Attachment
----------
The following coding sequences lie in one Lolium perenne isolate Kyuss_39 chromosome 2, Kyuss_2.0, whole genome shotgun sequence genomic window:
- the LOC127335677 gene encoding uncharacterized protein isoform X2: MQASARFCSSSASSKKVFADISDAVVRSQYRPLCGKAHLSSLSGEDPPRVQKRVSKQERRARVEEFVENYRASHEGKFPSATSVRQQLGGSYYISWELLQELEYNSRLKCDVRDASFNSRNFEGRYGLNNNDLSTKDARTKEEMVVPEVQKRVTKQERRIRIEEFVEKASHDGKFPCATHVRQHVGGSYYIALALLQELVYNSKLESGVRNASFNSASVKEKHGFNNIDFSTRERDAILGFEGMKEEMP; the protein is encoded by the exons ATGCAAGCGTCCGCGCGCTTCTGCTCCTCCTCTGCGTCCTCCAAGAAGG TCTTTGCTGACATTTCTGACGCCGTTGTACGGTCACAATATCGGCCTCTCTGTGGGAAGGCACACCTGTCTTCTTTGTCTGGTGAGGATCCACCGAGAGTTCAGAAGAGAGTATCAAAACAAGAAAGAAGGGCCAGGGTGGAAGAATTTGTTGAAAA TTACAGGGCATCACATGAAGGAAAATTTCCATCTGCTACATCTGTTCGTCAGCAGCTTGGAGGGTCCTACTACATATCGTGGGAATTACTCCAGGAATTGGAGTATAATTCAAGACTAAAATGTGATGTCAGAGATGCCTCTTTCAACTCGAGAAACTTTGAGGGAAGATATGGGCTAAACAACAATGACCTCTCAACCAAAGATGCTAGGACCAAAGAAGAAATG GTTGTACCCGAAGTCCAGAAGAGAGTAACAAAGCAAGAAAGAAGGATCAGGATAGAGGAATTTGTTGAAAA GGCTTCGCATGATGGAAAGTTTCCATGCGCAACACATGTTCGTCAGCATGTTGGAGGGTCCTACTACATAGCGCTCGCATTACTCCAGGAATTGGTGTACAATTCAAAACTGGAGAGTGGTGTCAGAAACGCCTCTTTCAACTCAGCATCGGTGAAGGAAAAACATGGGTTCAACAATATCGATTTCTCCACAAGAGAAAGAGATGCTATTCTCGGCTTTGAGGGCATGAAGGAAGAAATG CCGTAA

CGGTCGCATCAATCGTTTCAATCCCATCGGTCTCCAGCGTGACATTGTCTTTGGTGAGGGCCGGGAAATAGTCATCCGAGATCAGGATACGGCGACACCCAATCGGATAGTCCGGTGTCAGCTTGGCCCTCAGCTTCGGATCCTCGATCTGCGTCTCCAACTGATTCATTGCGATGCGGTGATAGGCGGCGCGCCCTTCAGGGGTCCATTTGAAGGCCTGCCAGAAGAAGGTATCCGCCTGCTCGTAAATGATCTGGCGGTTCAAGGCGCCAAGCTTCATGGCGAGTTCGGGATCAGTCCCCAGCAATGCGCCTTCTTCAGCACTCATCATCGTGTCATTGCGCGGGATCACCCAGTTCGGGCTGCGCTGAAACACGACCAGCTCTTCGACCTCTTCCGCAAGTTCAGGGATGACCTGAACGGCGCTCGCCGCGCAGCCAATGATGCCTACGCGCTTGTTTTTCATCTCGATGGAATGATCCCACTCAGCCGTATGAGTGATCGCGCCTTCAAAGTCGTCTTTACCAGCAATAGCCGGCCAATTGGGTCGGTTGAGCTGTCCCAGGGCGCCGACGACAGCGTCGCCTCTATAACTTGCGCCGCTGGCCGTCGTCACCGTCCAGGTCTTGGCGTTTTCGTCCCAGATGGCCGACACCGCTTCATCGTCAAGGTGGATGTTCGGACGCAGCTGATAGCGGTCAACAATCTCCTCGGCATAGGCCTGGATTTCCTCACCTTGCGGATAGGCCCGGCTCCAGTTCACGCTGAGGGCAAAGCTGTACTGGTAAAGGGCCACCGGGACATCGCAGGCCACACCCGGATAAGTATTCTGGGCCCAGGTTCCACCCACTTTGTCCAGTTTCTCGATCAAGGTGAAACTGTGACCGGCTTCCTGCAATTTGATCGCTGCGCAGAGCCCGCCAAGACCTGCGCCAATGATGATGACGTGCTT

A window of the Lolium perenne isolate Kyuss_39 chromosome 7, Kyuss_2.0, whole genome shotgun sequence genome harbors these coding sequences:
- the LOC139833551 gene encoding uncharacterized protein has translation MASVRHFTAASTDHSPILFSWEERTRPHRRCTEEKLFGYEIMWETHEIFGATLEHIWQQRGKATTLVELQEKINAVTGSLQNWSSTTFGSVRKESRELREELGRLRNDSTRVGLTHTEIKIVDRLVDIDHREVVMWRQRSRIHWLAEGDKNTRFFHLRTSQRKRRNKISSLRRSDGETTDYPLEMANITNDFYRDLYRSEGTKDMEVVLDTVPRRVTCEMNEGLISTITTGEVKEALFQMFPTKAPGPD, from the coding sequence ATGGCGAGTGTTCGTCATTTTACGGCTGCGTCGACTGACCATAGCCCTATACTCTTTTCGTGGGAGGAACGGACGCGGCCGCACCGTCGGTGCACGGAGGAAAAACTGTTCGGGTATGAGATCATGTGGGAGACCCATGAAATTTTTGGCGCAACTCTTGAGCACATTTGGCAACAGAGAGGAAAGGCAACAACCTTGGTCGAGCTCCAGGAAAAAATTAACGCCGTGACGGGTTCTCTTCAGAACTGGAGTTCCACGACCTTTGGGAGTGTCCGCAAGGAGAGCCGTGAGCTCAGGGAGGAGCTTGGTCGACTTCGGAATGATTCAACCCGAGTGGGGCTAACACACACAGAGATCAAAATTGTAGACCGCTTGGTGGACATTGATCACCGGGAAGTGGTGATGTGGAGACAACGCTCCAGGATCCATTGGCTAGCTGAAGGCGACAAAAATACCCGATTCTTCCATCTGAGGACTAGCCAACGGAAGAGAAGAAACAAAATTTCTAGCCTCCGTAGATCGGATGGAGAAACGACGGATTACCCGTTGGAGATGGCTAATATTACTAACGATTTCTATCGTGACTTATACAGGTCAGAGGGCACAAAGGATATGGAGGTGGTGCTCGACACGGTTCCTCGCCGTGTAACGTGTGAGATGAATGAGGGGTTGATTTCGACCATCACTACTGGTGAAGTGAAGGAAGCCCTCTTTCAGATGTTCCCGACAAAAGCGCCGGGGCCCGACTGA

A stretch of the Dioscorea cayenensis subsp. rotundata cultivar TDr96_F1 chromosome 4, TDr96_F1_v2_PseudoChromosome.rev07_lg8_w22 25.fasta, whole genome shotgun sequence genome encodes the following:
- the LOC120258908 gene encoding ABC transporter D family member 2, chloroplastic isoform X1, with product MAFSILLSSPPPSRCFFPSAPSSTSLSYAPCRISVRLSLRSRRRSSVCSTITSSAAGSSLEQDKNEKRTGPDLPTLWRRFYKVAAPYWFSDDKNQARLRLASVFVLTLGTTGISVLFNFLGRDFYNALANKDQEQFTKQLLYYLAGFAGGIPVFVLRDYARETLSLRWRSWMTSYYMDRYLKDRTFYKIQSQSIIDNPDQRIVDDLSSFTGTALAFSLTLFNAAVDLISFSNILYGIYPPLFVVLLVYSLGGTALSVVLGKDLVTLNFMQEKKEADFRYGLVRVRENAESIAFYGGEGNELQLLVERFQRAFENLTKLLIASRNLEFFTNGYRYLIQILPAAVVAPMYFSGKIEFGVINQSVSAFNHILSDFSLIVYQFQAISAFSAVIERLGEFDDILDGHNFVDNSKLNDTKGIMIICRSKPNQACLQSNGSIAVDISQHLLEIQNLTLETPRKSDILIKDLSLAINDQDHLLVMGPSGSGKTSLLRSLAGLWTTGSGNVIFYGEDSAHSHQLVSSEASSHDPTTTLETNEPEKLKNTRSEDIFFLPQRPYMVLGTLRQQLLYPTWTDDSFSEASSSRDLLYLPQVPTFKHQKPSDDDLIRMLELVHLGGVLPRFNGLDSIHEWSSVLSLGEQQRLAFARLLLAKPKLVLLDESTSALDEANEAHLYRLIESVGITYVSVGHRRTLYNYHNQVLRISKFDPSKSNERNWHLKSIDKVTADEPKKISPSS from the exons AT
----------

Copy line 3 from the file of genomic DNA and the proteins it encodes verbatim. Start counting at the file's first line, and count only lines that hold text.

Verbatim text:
CGGTCGCATCAATCGTTTCAATCCCATCGGTCTCCAGCGTGACATTGTCTTTGGTGAGGGCCGGGAAATAGTCATCCGAGATCAGGATACGGCGACACCCAATCGGATAGTCCGGTGTCAGCTTGGCCCTCAGCTTCGGATCCTCGATCTGCGTCTCCAACTGATTCATTGCGATGCGGTGATAGGCGGCGCGCCCTTCAGGGGTCCATTTGAAGGCCTGCCAGAAGAAGGTATCCGCCTGCTCGTAAATGATCTGGCGGTTCAAGGCGCCAAGCTTCATGGCGAGTTCGGGATCAGTCCCCAGCAATGCGCCTTCTTCAGCACTCATCATCGTGTCATTGCGCGGGATCACCCAGTTCGGGCTGCGCTGAAACACGACCAGCTCTTCGACCTCTTCCGCAAGTTCAGGGATGACCTGAACGGCGCTCGCCGCGCAGCCAATGATGCCTACGCGCTTGTTTTTCATCTCGATGGAATGATCCCACTCAGCCGTATGAGTGATCGCGCCTTCAAAGTCGTCTTTACCAGCAATAGCCGGCCAATTGGGTCGGTTGAGCTGTCCCAGGGCGCCGACGACAGCGTCGCCTCTATAACTTGCGCCGCTGGCCGTCGTCACCGTCCAGGTCTTGGCGTTTTCGTCCCAGATGGCCGACACCGCTTCATCGTCAAGGTGGATGTTCGGACGCAGCTGATAGCGGTCAACAATCTCCTCGGCATAGGCCTGGATTTCCTCACCTTGCGGATAGGCCCGGCTCCAGTTCACGCTGAGGGCAAAGCTGTACTGGTAAAGGGCCACCGGGACATCGCAGGCCACACCCGGATAAGTATTCTGGGCCCAGGTTCCACCCACTTTGTCCAGTTTCTCGATCAAGGTGAAACTGTGACCGGCTTCCTGCAATTTGATCGCTGCGCAGAGCCCGCCAAGACCTGCGCCAATGATGATGACGTGCTT